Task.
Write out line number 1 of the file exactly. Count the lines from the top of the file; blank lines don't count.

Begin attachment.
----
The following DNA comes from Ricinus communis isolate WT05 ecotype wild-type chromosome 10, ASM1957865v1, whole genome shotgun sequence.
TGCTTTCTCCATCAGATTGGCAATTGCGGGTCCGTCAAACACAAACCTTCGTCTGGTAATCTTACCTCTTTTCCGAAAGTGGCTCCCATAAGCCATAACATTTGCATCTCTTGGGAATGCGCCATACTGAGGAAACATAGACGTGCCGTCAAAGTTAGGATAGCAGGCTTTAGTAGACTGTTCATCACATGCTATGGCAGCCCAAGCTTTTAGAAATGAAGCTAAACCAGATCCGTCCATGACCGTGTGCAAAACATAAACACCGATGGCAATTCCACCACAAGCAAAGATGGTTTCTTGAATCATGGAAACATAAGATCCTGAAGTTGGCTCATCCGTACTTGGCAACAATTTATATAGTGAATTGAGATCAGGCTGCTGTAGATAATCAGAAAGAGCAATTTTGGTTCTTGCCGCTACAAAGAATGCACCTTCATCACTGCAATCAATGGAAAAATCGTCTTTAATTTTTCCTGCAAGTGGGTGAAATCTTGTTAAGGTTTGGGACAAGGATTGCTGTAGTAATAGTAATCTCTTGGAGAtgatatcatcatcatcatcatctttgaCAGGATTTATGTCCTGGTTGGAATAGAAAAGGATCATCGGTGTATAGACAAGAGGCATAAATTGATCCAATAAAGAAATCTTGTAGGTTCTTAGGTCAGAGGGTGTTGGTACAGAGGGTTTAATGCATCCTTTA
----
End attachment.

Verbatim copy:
The following DNA comes from Ricinus communis isolate WT05 ecotype wild-type chromosome 10, ASM1957865v1, whole genome shotgun sequence.